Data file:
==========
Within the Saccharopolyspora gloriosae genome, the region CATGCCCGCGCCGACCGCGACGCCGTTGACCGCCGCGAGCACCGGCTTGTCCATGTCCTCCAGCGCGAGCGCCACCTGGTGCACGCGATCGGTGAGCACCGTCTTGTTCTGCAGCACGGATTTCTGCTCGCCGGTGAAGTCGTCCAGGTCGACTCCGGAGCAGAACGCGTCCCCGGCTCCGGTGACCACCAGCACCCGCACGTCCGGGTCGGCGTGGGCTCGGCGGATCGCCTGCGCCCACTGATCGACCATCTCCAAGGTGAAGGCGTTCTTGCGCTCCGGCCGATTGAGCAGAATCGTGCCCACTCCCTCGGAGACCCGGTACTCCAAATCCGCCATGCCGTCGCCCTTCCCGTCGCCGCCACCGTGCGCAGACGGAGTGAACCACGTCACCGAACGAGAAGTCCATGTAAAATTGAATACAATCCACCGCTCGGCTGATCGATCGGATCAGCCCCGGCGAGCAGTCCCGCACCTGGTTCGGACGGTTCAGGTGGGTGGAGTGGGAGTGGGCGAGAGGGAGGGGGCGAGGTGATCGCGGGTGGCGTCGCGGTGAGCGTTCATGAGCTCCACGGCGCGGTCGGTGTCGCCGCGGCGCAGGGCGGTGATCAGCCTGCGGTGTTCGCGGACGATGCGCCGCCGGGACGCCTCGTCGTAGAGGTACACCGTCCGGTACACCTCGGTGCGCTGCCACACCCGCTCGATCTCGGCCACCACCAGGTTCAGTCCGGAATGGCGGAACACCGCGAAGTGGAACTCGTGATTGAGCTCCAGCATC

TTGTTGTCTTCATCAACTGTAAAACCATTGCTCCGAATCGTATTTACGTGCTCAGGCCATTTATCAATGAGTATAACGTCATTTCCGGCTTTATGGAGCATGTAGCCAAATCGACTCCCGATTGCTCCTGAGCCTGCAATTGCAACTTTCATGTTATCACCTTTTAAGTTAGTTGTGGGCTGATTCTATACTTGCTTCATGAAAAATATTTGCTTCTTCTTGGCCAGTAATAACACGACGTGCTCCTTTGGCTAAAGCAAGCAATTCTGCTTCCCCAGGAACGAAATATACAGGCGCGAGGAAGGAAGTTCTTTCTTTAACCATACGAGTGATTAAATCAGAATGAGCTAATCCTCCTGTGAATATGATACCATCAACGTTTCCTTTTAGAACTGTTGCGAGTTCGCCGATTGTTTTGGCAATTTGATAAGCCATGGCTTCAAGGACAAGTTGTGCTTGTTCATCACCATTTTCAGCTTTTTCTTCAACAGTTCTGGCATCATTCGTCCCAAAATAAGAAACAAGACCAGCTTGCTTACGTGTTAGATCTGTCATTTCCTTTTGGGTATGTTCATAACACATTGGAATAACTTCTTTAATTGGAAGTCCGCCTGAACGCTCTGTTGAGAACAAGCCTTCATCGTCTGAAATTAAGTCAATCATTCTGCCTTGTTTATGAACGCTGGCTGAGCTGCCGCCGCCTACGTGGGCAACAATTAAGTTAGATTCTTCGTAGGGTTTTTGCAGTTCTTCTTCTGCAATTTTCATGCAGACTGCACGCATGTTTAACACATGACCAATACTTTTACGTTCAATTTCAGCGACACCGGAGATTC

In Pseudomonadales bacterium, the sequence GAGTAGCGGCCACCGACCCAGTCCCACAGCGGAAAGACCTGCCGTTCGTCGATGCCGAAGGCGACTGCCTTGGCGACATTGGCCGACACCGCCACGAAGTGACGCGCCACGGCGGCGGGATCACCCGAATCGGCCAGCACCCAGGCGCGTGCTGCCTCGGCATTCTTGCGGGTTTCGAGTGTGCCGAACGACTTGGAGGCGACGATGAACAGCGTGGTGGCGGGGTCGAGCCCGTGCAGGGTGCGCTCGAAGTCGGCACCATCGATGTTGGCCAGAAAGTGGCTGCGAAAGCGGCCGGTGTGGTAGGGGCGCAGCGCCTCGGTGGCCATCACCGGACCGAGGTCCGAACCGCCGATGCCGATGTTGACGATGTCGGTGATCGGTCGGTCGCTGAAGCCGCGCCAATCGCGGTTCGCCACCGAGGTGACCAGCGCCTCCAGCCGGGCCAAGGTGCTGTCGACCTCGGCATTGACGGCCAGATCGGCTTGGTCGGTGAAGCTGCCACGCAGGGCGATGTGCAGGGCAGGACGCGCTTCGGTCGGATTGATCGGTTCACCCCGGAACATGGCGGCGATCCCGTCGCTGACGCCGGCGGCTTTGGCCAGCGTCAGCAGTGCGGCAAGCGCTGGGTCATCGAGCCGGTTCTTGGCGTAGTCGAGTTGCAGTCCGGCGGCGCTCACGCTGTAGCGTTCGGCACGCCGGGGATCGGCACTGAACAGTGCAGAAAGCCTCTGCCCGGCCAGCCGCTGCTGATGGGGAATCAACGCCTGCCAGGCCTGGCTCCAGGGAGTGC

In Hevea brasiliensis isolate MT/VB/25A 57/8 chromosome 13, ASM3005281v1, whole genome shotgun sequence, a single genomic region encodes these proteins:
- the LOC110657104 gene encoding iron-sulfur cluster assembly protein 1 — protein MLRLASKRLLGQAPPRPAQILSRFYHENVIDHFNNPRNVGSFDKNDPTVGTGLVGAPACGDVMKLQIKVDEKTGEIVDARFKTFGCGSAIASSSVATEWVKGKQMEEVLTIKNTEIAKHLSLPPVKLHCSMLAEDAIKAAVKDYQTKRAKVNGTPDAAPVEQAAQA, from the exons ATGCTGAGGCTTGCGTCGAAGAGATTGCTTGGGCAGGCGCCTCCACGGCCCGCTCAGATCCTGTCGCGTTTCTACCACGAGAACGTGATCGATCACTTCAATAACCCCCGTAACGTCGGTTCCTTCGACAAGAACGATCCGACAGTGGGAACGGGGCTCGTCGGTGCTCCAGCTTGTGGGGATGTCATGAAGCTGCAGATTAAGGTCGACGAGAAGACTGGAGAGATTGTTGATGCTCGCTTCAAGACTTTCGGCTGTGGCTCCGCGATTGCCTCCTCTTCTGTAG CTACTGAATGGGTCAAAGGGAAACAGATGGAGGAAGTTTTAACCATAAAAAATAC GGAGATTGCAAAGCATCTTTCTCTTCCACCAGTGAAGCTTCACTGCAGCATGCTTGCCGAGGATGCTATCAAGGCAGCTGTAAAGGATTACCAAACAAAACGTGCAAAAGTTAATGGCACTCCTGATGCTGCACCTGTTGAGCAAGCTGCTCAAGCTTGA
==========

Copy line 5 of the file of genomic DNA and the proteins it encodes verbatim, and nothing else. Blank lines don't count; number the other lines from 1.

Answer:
- the LOC110657104 gene encoding iron-sulfur cluster assembly protein 1 — protein MLRLASKRLLGQAPPRPAQILSRFYHENVIDHFNNPRNVGSFDKNDPTVGTGLVGAPACGDVMKLQIKVDEKTGEIVDARFKTFGCGSAIASSSVATEWVKGKQMEEVLTIKNTEIAKHLSLPPVKLHCSMLAEDAIKAAVKDYQTKRAKVNGTPDAAPVEQAAQA, from the exons ATGCTGAGGCTTGCGTCGAAGAGATTGCTTGGGCAGGCGCCTCCACGGCCCGCTCAGATCCTGTCGCGTTTCTACCACGAGAACGTGATCGATCACTTCAATAACCCCCGTAACGTCGGTTCCTTCGACAAGAACGATCCGACAGTGGGAACGGGGCTCGTCGGTGCTCCAGCTTGTGGGGATGTCATGAAGCTGCAGATTAAGGTCGACGAGAAGACTGGAGAGATTGTTGATGCTCGCTTCAAGACTTTCGGCTGTGGCTCCGCGATTGCCTCCTCTTCTGTAG CTACTGAATGGGTCAAAGGGAAACAGATGGAGGAAGTTTTAACCATAAAAAATAC GGAGATTGCAAAGCATCTTTCTCTTCCACCAGTGAAGCTTCACTGCAGCATGCTTGCCGAGGATGCTATCAAGGCAGCTGTAAAGGATTACCAAACAAAACGTGCAAAAGTTAATGGCACTCCTGATGCTGCACCTGTTGAGCAAGCTGCTCAAGCTTGA